Monday, 14 December 2015
What Did You Do In The War, Daddy? (1966)
A comedy written by the author of The Exorcist, you say? What could possibly go wrong?
Well in truth William Peter Blatty would not write his most famous work until five years after this film, and at the time this was made his output had overwhelmingly been in the comedic field: including several novels and four other movies before 1966. One of those previous movies had been the second Pink Panther film, directed by Blake Edwards, with whom Blatty would reunite for this picture.
I wasn't a fan of Edwards' 1965 comedy The Great Race, which squandered a fine cast on a handful of jokes that started as mediocre and got steadily worse the more often Edwards reused them. So I did not have high expectations for this film (which I only own because I inherited it somewhere along the line), and those expectations were more or less confirmed.
Captain Cash is a by-the-book US Army officer in Sicily in 1943. He is appointed to command C Company with the mission of capturing a small but strategically important town. He's keen to face up to the challenge, but he's entirely unready for the rascally nature of the soldiers he's supposed to command or for the unmilitary but passionate Italians with whom he must engage.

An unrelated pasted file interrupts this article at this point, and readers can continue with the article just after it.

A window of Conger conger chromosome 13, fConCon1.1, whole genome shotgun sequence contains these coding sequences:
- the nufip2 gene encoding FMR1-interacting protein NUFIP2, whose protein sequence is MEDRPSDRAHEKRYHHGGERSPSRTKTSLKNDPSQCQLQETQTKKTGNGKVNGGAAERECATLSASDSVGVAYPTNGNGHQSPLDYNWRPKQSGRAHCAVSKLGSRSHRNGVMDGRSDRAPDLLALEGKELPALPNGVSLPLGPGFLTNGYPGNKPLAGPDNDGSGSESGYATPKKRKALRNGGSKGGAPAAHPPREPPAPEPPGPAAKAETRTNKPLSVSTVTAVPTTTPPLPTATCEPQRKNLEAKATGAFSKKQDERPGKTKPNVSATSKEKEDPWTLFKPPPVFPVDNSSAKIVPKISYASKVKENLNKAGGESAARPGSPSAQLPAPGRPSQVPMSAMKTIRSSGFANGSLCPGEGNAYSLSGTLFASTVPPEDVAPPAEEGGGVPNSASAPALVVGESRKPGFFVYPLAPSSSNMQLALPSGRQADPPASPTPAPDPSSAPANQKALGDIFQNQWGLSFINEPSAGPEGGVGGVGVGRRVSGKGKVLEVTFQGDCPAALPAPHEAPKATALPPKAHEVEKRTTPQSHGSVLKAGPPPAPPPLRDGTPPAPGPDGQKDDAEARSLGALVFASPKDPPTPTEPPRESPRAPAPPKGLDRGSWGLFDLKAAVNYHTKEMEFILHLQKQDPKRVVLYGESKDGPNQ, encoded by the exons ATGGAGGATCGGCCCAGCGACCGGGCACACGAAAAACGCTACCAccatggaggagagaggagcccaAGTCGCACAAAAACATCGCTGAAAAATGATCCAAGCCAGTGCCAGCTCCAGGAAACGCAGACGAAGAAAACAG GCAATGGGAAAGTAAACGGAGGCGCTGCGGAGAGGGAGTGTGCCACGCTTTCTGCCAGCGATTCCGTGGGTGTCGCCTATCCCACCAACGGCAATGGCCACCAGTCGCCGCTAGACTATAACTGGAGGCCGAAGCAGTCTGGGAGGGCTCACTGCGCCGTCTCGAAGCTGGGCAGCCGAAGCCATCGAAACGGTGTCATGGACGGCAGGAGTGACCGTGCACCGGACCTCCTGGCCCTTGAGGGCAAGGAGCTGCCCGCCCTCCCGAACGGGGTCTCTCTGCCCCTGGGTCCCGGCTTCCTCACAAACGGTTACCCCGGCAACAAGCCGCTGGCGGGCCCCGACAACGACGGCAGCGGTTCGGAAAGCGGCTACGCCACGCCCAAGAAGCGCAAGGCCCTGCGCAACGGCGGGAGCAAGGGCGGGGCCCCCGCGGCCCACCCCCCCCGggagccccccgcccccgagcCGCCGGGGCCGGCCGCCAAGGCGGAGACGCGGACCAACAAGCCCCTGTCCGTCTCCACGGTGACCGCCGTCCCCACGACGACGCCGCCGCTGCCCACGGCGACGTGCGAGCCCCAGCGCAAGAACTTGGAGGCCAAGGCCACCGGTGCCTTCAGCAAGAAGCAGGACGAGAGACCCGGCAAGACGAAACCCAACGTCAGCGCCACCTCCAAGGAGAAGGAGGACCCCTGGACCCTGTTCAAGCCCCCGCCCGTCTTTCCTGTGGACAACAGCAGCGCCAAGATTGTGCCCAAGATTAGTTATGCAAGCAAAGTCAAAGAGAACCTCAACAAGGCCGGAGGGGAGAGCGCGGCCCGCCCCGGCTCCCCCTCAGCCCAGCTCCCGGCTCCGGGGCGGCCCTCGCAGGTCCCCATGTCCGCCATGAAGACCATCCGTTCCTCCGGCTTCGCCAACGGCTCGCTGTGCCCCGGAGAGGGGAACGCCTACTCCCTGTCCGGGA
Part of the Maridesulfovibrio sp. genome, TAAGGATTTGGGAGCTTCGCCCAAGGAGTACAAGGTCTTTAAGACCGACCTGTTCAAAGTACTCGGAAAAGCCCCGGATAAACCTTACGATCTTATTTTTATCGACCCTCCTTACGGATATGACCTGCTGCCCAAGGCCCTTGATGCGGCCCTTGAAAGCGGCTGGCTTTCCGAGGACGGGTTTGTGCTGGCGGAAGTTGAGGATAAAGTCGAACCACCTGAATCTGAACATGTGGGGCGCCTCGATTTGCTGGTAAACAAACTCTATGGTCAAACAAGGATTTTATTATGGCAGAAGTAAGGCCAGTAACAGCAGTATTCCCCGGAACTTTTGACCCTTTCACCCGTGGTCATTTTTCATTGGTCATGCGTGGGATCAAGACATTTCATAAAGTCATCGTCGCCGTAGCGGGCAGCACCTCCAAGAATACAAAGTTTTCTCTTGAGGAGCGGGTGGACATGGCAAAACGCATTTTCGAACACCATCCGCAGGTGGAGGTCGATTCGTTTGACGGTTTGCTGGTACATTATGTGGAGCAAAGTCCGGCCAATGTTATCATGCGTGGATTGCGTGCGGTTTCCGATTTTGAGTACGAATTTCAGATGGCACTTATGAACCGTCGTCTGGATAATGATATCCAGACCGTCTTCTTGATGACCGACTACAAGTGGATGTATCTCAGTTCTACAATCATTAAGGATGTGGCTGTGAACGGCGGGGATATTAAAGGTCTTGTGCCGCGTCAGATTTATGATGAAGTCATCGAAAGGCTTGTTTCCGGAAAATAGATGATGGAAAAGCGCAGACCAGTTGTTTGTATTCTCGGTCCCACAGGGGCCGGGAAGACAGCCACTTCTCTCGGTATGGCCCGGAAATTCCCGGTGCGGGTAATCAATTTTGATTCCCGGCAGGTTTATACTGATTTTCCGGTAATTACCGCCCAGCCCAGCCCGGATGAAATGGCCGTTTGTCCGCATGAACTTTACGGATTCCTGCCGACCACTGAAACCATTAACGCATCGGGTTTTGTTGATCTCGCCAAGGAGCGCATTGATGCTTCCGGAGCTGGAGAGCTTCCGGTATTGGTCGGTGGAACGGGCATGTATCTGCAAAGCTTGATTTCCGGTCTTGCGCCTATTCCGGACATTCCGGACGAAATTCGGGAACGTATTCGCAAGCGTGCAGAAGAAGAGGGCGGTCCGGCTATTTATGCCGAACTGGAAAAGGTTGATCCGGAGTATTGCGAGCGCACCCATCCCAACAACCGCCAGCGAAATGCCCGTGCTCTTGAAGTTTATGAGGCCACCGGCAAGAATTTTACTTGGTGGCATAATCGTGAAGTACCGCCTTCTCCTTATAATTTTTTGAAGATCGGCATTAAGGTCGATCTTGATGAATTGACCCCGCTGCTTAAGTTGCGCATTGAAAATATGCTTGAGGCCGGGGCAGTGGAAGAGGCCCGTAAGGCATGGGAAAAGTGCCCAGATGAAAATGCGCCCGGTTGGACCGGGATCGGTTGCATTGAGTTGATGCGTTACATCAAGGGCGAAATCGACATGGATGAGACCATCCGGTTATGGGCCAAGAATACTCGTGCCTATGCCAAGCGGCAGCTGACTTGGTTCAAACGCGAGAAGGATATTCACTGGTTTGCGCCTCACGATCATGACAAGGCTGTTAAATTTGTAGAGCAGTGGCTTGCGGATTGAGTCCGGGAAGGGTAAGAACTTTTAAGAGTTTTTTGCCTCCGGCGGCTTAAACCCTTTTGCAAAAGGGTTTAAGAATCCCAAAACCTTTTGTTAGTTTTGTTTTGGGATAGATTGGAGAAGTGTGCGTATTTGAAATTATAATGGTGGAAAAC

What Did You Do In The War, Daddy? shows every one of the 50 years that have passed since it was written, expecting us to find hysterical such tired old "gags" as "man must dress as a woman", and "drunk person can't stand up on his own". It's a lazy script, rarely trying to actually earn a laugh, but assuming that it will get them, Pavlov's dog style, if it just gives us the same spots that dozens of other films have done.
If this is an example of Blatty's comedic chops, then it is definitely for the best that he branched out into horror.